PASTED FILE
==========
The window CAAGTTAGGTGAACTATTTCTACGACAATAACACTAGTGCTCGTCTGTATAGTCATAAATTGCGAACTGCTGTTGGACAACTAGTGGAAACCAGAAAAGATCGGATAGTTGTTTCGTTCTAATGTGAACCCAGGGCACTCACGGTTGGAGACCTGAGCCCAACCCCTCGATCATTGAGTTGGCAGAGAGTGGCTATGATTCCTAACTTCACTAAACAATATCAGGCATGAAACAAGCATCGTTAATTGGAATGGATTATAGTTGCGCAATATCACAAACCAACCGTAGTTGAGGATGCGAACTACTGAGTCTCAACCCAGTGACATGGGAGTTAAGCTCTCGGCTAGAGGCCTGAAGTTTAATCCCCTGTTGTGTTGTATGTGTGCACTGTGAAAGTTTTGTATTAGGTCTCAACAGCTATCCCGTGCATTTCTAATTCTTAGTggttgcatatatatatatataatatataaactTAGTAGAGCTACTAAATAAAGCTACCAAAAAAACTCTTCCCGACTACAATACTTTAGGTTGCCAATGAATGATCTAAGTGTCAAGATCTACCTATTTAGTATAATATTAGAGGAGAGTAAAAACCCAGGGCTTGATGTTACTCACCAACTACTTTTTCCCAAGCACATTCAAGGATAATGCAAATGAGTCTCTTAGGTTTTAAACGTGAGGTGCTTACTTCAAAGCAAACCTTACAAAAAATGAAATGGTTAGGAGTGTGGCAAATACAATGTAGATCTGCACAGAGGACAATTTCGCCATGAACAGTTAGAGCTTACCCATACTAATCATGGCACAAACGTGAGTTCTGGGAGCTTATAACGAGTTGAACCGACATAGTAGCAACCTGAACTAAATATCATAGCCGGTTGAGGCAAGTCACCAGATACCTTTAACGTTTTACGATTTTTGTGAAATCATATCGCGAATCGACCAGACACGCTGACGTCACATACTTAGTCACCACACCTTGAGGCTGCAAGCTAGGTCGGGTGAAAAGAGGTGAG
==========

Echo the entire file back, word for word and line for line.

The window CAAGTTAGGTGAACTATTTCTACGACAATAACACTAGTGCTCGTCTGTATAGTCATAAATTGCGAACTGCTGTTGGACAACTAGTGGAAACCAGAAAAGATCGGATAGTTGTTTCGTTCTAATGTGAACCCAGGGCACTCACGGTTGGAGACCTGAGCCCAACCCCTCGATCATTGAGTTGGCAGAGAGTGGCTATGATTCCTAACTTCACTAAACAATATCAGGCATGAAACAAGCATCGTTAATTGGAATGGATTATAGTTGCGCAATATCACAAACCAACCGTAGTTGAGGATGCGAACTACTGAGTCTCAACCCAGTGACATGGGAGTTAAGCTCTCGGCTAGAGGCCTGAAGTTTAATCCCCTGTTGTGTTGTATGTGTGCACTGTGAAAGTTTTGTATTAGGTCTCAACAGCTATCCCGTGCATTTCTAATTCTTAGTggttgcatatatatatatataatatataaactTAGTAGAGCTACTAAATAAAGCTACCAAAAAAACTCTTCCCGACTACAATACTTTAGGTTGCCAATGAATGATCTAAGTGTCAAGATCTACCTATTTAGTATAATATTAGAGGAGAGTAAAAACCCAGGGCTTGATGTTACTCACCAACTACTTTTTCCCAAGCACATTCAAGGATAATGCAAATGAGTCTCTTAGGTTTTAAACGTGAGGTGCTTACTTCAAAGCAAACCTTACAAAAAATGAAATGGTTAGGAGTGTGGCAAATACAATGTAGATCTGCACAGAGGACAATTTCGCCATGAACAGTTAGAGCTTACCCATACTAATCATGGCACAAACGTGAGTTCTGGGAGCTTATAACGAGTTGAACCGACATAGTAGCAACCTGAACTAAATATCATAGCCGGTTGAGGCAAGTCACCAGATACCTTTAACGTTTTACGATTTTTGTGAAATCATATCGCGAATCGACCAGACACGCTGACGTCACATACTTAGTCACCACACCTTGAGGCTGCAAGCTAGGTCGGGTGAAAAGAGGTGAG